An important food source for waterbirds.
Eelgrass Photo: Eric Heupel
No matter where you live, chances are you and your family are benefiting from eelgrass. This beautiful plant provides dozens of ecosystem services and provides essential habitat for coastal birds.
Eelgrass on the U.S. West Coast is a member of the family of sea grasses called Zosteraceae and belongs to the higher taxonomic group of flowering plants called angisosperms. The blades of eelgrass are similar to those found in common grass species and depending on the zone, these could grow up to 4 feet in length.
As a crucial nursery habitat for crabs, salmon, and other wildlife, eelgrass boosts the economies of our coastal communities through fisheries and tourism. Healthy eelgrass beds also clean and filter water, absorb climate-warming carbon, and act as natural buffers to protect the coastline during storms.
Within San Francisco Estuary, Richardson Bay stands out as a particularly unique location for eelgrass restoration. It harbors the second-largest extant eelgrass bed in the estuary, and plants with the most genetic diversity of six beds sampled. Further, a model of environmental conditions in the estuary has identified Richardson Bay as the area with the greatest area suitable for restoration (Merkel and Associates 2004). Hence, Richardson Bay is highly valued both for its existing eelgrass resources and its potential for restoration.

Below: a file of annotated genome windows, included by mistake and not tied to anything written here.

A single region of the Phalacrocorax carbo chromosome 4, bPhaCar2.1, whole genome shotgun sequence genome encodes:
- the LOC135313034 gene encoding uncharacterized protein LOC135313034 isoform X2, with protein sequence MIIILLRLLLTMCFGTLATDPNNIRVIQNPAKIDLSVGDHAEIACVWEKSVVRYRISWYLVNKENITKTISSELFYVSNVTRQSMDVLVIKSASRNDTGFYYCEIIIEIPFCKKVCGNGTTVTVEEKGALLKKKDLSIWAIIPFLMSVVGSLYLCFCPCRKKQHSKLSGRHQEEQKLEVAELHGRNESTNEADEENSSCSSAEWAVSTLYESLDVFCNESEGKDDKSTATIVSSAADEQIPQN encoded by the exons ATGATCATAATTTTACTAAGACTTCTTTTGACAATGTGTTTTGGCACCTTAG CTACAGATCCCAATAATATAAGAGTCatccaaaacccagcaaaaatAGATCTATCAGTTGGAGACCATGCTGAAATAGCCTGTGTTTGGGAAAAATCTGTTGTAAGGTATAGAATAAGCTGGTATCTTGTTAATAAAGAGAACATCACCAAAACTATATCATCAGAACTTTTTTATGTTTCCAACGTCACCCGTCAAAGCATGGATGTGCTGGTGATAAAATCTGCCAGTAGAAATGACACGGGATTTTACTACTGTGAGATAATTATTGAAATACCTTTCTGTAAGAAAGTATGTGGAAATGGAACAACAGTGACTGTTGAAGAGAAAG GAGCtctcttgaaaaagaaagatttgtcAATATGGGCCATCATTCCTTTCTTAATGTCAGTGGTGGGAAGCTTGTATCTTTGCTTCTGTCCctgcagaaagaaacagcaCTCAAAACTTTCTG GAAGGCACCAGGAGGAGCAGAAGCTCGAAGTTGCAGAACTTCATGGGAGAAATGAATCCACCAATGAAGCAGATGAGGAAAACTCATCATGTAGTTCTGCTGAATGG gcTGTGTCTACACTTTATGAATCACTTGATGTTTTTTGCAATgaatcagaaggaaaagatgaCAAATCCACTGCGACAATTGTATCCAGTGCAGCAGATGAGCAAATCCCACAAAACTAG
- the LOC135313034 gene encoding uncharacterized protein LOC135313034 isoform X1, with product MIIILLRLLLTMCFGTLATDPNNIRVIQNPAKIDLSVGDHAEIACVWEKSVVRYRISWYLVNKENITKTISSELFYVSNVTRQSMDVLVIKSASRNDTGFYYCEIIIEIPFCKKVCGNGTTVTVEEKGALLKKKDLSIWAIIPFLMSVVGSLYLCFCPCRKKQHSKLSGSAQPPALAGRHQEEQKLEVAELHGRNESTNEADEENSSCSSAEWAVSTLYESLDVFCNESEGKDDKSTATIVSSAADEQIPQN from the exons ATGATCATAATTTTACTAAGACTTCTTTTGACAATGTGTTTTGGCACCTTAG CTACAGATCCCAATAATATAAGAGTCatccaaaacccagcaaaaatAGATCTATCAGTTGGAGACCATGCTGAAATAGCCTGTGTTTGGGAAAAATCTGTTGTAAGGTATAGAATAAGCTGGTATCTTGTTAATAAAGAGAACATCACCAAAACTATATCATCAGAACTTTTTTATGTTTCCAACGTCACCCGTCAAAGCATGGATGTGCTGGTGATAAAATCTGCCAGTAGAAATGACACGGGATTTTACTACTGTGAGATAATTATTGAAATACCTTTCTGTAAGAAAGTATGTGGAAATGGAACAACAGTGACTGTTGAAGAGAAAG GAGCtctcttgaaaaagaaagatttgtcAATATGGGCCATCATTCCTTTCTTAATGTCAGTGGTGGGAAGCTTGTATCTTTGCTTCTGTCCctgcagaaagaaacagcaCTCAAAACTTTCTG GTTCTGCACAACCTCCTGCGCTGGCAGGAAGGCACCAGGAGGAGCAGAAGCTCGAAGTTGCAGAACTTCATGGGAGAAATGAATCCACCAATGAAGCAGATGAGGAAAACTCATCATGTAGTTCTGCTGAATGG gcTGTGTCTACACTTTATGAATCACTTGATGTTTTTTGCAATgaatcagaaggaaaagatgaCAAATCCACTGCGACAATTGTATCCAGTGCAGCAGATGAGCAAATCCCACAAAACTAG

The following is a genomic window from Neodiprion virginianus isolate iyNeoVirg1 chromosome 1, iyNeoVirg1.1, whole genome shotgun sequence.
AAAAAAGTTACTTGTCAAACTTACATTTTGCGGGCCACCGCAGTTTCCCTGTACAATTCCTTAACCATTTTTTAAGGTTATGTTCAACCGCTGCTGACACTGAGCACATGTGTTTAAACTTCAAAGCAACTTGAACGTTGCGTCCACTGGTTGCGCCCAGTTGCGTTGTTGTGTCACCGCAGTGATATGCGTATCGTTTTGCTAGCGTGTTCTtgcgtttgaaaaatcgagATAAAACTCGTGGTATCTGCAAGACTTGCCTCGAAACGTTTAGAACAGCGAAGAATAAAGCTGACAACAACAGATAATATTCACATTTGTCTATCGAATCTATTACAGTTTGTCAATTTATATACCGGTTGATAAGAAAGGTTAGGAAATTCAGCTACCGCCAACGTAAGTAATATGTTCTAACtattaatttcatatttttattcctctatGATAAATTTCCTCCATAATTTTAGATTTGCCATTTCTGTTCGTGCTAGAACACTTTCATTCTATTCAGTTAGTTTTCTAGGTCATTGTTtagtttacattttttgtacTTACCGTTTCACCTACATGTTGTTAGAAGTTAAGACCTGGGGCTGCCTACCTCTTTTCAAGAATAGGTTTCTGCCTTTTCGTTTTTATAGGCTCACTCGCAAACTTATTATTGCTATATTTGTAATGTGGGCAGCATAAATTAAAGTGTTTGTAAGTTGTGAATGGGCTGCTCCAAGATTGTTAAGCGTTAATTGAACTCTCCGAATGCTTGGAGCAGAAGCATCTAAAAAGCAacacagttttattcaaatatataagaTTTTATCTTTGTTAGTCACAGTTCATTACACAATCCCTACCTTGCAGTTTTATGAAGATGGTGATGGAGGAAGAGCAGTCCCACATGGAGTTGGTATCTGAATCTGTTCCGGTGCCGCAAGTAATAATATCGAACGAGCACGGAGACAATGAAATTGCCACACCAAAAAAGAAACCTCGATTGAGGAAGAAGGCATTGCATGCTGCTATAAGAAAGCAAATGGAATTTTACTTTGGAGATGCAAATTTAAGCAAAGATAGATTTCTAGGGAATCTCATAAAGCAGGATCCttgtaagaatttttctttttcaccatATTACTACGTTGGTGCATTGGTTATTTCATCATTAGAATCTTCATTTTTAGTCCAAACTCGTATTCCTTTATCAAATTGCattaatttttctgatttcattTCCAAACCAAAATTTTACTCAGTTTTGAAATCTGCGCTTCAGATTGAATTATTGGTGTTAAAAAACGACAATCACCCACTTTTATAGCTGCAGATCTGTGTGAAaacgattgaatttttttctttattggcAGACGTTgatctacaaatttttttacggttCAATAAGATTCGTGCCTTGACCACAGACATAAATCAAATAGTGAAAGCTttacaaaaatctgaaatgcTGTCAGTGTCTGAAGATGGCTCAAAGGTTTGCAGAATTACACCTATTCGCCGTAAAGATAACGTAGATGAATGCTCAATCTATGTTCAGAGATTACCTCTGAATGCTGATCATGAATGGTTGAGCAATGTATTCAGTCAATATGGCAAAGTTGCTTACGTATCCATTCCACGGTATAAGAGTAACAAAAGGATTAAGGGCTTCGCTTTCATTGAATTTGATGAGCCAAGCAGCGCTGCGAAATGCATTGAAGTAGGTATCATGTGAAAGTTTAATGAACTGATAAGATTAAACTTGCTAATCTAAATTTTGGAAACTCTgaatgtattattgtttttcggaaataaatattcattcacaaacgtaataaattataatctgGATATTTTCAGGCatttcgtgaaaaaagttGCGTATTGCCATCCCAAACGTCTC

A new white paper looks at this invaluable habitat ecosystem in San Francisco Bay
Eelgrass provides dozens of benefits to our coast and ocean. A groundbreaking new study further underlines its importance to marine birds and wildlife in a time of climate change.
San Francisco Bay is an ecologically rich estuary, significant for its large eelgrass beds, spawning areas for Pacific herring, and tens of thousands of wintering waterbirds and other wildlife. Each winter, waterbirds migrate to the waters in and around the Richardson Bay Wildlife Sanctuary to rest in the calm waters and feast on herring.
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